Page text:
By Andrew Harris, photo by John, Amber, Mariah, Bailey, and Blake Beyer of Wheatfield NY.
It’s that time of year again!! The young of the year are appearing and if you are out and about, or even in the front yard, you are likely to cross paths with a wild newborn. Just now, on a group walk through the forest headquarters of this site, a fawn born hours before lay motionless, only a few feet off the trail. As one of our humans quietly got closer, the fawn still didn’t move a muscle. “Is it dead?” is almost always the first natural reaction to something so vulnerable and motionless.
Nature writer, Bob Confer, reminds us that fawn season doesn’t end until early July:
“If you see a fawn alone don’t call the NYSDEC or 911. Its mother didn’t abandon it or get hit by a car. She’s feeding and will come back to nurse. This happens for some time: Although by Week 2 fawns’ diets begin a transition to plants they don’t stop nursing until Week 5.”
Nine times out of ten, the new fawn is just fine and just doing what instinct demands: Keep a low profile until her doe returns. That ten percent of the time the fawn may not be ok, or her doe has suddenly died(or refused the fawn). In either circumstance, it is almost always the same: LEAVE THE BABY DEER ALONE AND WHERE YOU FOUND IT.
The same general rule applies to baby birds who are fledging from the nest. Trust me, human intervention with baby birds almost always leads to death. Only a small percentage of fledges survive, just as only about half of fawns survive, and that is simply the cruel, yet perfect natural order. LEAVE THE BABY BIRD ALONE AND WHERE YOU FOUND IT.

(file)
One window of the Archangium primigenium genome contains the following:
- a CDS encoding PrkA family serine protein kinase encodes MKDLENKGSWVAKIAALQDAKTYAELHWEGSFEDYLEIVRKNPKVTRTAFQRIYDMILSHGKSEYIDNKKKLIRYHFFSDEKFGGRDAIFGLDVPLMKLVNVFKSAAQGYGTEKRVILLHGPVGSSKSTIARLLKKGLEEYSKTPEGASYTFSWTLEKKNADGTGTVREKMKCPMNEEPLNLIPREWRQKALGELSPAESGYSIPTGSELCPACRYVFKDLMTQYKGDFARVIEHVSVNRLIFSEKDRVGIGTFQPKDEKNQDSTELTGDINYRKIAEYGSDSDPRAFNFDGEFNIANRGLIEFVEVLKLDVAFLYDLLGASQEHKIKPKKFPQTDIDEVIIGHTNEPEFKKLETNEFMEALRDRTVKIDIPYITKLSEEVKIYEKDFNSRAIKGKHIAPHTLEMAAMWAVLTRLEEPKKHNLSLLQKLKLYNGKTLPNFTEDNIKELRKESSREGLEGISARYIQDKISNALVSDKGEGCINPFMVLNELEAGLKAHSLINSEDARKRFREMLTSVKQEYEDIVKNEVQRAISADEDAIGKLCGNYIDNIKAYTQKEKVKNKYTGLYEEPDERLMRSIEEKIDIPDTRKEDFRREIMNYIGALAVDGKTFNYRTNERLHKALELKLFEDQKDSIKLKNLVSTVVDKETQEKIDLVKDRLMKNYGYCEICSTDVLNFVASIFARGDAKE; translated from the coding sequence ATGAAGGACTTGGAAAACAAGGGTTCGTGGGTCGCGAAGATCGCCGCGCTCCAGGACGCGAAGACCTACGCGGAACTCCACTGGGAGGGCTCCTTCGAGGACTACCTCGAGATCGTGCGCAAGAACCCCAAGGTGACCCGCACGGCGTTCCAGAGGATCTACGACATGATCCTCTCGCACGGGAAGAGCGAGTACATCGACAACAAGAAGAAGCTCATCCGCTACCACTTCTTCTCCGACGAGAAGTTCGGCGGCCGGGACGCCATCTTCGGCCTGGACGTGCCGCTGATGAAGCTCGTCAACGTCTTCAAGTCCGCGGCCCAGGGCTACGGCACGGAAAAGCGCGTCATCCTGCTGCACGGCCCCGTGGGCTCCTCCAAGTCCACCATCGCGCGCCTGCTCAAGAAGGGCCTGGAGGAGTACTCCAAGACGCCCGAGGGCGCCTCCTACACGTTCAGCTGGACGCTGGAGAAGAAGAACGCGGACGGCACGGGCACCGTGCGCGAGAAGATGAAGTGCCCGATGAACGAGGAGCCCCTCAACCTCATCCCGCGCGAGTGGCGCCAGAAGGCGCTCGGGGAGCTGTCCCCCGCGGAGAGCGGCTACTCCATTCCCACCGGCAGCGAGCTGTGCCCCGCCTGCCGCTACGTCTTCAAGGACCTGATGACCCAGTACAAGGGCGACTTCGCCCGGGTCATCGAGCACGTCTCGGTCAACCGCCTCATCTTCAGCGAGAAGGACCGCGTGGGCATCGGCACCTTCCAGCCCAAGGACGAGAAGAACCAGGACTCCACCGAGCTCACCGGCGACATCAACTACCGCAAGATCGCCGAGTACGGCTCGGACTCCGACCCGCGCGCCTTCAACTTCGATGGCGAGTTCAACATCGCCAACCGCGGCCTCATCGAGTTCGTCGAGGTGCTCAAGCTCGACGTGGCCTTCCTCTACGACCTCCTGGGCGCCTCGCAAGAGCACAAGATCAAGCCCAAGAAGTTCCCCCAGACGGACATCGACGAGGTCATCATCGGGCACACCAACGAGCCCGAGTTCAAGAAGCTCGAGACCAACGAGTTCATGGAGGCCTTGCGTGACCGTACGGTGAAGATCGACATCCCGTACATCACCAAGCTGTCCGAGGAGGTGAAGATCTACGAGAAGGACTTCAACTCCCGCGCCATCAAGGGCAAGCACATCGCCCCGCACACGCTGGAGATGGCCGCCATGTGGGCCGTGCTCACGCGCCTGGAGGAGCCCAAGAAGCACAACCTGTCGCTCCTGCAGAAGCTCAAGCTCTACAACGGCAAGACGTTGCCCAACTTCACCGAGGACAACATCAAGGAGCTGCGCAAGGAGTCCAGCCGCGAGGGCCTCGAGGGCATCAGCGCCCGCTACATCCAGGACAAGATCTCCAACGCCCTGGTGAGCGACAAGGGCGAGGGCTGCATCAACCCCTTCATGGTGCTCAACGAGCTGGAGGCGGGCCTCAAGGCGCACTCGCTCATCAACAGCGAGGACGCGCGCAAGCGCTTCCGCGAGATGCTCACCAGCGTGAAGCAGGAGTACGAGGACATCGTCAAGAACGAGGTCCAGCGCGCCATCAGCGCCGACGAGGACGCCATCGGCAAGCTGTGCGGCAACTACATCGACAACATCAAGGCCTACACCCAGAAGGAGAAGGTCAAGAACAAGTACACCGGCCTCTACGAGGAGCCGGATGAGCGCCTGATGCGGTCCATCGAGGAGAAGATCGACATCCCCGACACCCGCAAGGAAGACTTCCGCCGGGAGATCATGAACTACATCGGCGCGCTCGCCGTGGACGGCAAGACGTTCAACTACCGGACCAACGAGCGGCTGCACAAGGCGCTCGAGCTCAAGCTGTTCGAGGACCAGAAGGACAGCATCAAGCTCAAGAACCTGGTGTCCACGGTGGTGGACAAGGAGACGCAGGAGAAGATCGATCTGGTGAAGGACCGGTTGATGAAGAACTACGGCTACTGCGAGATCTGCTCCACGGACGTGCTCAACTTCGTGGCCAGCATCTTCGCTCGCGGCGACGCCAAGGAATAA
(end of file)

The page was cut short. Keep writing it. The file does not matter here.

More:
Turtles are one of the only wild creatures that the rule is different when road crossings are concerned. You’ve probably come across the turtle trying to cross the road, a dangerous journey that is a nesting activity. Typically the turtle in the road is either on the way to lay eggs, or returning from laying eggs. It is almost always a ’round trip’, one way to lay the eggs and one way back to the preferred habitat. SAFELY WAIT FOR THE TURTLE TO CROSS THE ROAD. Pull over, put your four way flashers on and hope other drivers take note. If you are comfortable with turtles, and understand the turtle may well be an Eastern Snapping Turtle(they bite very hard), then help move the turtle in the direction it is going. Do not get yourself or others killed trying to save turtles in the road, please.
Of course what if you watch the mother of the fawn be hit by a car? What if a sharp-shinned hawk destroys a robin nest and only one fledge survives? What if the turtle has already been hit by a car but isn’t mortally wounded? In such cases any citizen may act to protect the life of the wild creature but must immediately contact a licensed wildlife rehabilitator. Keeping wild animals at home and failing to consult a licensed professional can get you into deep legal trouble. Here is the list of NYS Wildlife Rehabilitators.